I thank the hon. Gentleman for his intervention. The simple answer is that even if children are 100% guilty, there is no justification whatever for treating them in the way they are being tret. I have seen that with my own eyes, but I will move on.
The people we are talking about are subject to all sorts of abuse, including sleep deprivation, beatings, slappings, denial of food and water, position abuse, exposure to extreme heat and cold, and denial of access to toilets and washing facilities. Some 81% of those children-81% of the Palestinian children detained-confessed during interrogation, and 32% of those confessions were, as my hon. Friends said, written in Hebrew, so how are they supposed to understand anything? It is a disgrace, and a deliberate attempt to intimidate Palestinian children in any way, shape or form.
How can that be in the best interests of children? If a child pleads guilty, they may be penalised for around three and a half months, and 81%-the vast majority-do plead guilty. They do so because if they plead not guilty it will probably be one or two months before their case is even heard in court, and the full duration of the process may take up to a year. It is common sense that if the penalty is three and a half months for pleading guilty as opposed to in excess of a year for pleading not guilty, they will plead guilty. Again, that is intimidation of the highest order. The problem following prosecution is that the children, and members of their families, have a security record, so they cannot enter Israel or parts of Jerusalem.
I shall touch briefly on some cases of mistreatment of children. The details come from the Defence for Children International. Palestinian children have been used as human shields and their lives have been put at risk. In August, a 13-year-old was reportedly used as a human shield near Nablus. In October, the Israeli military authorities opened an investigation into the use of a 16-year-old girl as a shield. In November, two Israeli soldiers who used a nine-year-old Palestinian boy as a human shield received suspended sentences and were demoted after being convicted of "inappropriate conduct". The unnamed soldiers ordered Majeh Rabah from the Tel Al-Hawa neighbourhood in Gaza city to check bags for explosives in January 2009 towards the end of the Israeli three-week offensive.
Will the Minister confirm that no one, let alone a nine-year-old child, should be used as a human shield? Does he agree that that is a disgrace, and a clear violation of international law? Has he made the strongest representations about the failure to hold those soldiers to account? We heard of disturbing new cases of tasers being used on children during interrogation. Will the Minister look into that as a matter of urgency?
Young people were threatened with electric shocks, and the threat alone convinced many of them to plead guilty to charges. But electric shocks are not just threatened; they are used in interrogation. We must remember that those children are on their own, have not seen their parents, and are not legally represented, yet they are blindfolded, with shackled arms and feet, and threatened with electric shocks. We heard reports from DCI that some children have had electrodes attached to their genitals with the threat of electric shocks. That is absolutely horrendous, and enough to break any reasonable person's heart.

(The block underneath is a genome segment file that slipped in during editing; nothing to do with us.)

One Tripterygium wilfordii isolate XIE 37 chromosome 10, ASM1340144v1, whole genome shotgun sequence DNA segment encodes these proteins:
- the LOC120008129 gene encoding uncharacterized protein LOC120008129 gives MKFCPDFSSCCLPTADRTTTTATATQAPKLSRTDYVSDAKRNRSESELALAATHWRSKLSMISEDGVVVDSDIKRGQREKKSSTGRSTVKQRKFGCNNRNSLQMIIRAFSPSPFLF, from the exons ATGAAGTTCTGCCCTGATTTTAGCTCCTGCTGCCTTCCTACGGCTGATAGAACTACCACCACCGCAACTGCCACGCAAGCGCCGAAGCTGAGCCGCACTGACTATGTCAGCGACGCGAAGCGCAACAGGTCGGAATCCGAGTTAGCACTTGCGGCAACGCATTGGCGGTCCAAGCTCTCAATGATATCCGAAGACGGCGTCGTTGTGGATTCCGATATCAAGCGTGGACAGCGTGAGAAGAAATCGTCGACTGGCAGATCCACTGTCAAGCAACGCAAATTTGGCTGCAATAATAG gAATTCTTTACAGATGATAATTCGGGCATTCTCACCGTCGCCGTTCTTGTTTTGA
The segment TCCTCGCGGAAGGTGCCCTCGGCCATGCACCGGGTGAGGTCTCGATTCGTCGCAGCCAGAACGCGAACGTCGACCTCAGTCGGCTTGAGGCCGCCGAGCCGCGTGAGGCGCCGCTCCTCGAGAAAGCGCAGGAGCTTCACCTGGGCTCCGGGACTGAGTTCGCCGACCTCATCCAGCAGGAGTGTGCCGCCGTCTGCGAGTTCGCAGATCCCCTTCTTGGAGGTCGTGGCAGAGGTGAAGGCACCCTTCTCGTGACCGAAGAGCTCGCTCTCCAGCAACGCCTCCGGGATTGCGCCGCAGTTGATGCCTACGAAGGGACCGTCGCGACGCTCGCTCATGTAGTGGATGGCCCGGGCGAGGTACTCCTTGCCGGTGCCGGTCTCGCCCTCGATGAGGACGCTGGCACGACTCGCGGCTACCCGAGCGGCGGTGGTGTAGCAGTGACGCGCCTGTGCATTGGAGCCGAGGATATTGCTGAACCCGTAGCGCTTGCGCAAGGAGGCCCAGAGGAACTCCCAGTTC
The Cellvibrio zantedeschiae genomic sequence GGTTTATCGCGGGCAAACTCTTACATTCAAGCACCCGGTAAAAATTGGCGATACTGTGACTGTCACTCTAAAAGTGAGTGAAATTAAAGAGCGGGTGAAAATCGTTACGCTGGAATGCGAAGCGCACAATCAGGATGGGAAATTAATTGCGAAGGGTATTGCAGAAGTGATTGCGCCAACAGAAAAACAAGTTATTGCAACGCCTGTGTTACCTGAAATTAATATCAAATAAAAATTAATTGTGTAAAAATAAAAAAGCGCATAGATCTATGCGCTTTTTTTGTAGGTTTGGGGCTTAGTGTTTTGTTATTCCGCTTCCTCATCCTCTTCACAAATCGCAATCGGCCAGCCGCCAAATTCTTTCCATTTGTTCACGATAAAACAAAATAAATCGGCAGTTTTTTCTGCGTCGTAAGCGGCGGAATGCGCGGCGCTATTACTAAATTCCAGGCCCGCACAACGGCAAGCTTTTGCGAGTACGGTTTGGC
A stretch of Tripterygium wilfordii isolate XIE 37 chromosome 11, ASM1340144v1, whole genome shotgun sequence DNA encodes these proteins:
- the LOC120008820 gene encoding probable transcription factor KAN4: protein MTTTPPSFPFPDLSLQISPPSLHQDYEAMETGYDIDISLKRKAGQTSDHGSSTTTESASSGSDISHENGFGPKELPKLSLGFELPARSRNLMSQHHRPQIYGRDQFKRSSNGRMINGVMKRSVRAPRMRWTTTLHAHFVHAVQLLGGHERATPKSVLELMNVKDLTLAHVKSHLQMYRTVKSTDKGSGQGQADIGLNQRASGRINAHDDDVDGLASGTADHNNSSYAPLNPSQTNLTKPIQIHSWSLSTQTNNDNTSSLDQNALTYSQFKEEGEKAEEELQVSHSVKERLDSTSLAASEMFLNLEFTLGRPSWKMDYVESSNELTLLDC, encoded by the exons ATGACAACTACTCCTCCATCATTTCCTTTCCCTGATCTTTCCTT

We heard of a child being held in solitary confinement for 65 days at Al Jalameh. In east Jerusalem there have been an increased number of cases of abuse of children following clashes near the illegal Israeli settlements at Silwan, which we visited only a few days ago. Some 380 settlers had moved into 18 homes in that overcrowded Palestinian district of 13,500 people, leading to the demolition of Palestinian homes. In 2010, more than 1,200 criminal cases had been opened against children from occupied east Jerusalem alleging involvement in stone-throwing incidents. The youngest boy to be mistreated was only seven years old.
[Mr Roger Gale in the Chair]
There are many other problems in Jerusalem. A case lasting two years involved an innocent child. In another case, eight Palestinian teenagers were held for two years on testimony from soldiers that was subsequently overturned. There have been serious breaches of the fourth Geneva convention, and of the UN convention against torture and other cruel, inhuman or degrading treatment or punishment, and the UN convention on the rights of the child, article 3 of which clearly states:
"In all actions concerning children...the best interests of the child shall be a primary consideration."
That article is blatantly and openly violated. Those are not recent violations; they have happened consistently over 43 years of military occupation.
At some stage, we as politicians and members of the public must ask what we can do to ensure that Israel stops breaching and violating those articles, international laws and conventions. Over the past few days, UK representatives at the United Nations have agreed at committee level that such violations have taken place. Who are those representatives? What is their mandate? What are we doing about it? Is it for the UK Government to tell representatives on UN committees that action must be taken? We cannot continue to ignore such violations and the systematic abuse of children.
This is a cross-party matter; I am not here spoiling for a fight with the Government, and I hope that we can broadly agree that this matter is about children being abused at an international level. We have a duty as parents, fathers and decent people to protect children no matter what the circumstances, and regardless of their colour or creed, whether they are black or white, rich or poor, or which country they come from. I hope that the Minister will agree and explain to the House what we can do together in the simple name of moral humanity.